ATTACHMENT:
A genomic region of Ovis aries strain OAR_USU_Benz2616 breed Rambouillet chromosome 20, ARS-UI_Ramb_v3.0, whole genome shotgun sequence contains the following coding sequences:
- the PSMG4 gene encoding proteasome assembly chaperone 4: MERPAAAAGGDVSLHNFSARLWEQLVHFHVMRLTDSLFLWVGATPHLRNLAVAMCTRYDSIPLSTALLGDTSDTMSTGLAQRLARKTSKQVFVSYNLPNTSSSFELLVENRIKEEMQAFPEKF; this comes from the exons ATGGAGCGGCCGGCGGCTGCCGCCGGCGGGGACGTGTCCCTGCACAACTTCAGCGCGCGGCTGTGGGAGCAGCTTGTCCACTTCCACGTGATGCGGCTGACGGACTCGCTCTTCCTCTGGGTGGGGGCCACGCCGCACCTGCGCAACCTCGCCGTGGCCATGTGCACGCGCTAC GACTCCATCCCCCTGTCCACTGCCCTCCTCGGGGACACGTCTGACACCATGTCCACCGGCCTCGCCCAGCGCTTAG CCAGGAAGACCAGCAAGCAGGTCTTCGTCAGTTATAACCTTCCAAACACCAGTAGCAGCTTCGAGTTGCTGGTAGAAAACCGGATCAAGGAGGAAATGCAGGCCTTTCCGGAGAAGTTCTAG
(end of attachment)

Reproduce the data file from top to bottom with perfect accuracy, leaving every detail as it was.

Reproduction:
A genomic region of Ovis aries strain OAR_USU_Benz2616 breed Rambouillet chromosome 20, ARS-UI_Ramb_v3.0, whole genome shotgun sequence contains the following coding sequences:
- the PSMG4 gene encoding proteasome assembly chaperone 4: MERPAAAAGGDVSLHNFSARLWEQLVHFHVMRLTDSLFLWVGATPHLRNLAVAMCTRYDSIPLSTALLGDTSDTMSTGLAQRLARKTSKQVFVSYNLPNTSSSFELLVENRIKEEMQAFPEKF; this comes from the exons ATGGAGCGGCCGGCGGCTGCCGCCGGCGGGGACGTGTCCCTGCACAACTTCAGCGCGCGGCTGTGGGAGCAGCTTGTCCACTTCCACGTGATGCGGCTGACGGACTCGCTCTTCCTCTGGGTGGGGGCCACGCCGCACCTGCGCAACCTCGCCGTGGCCATGTGCACGCGCTAC GACTCCATCCCCCTGTCCACTGCCCTCCTCGGGGACACGTCTGACACCATGTCCACCGGCCTCGCCCAGCGCTTAG CCAGGAAGACCAGCAAGCAGGTCTTCGTCAGTTATAACCTTCCAAACACCAGTAGCAGCTTCGAGTTGCTGGTAGAAAACCGGATCAAGGAGGAAATGCAGGCCTTTCCGGAGAAGTTCTAG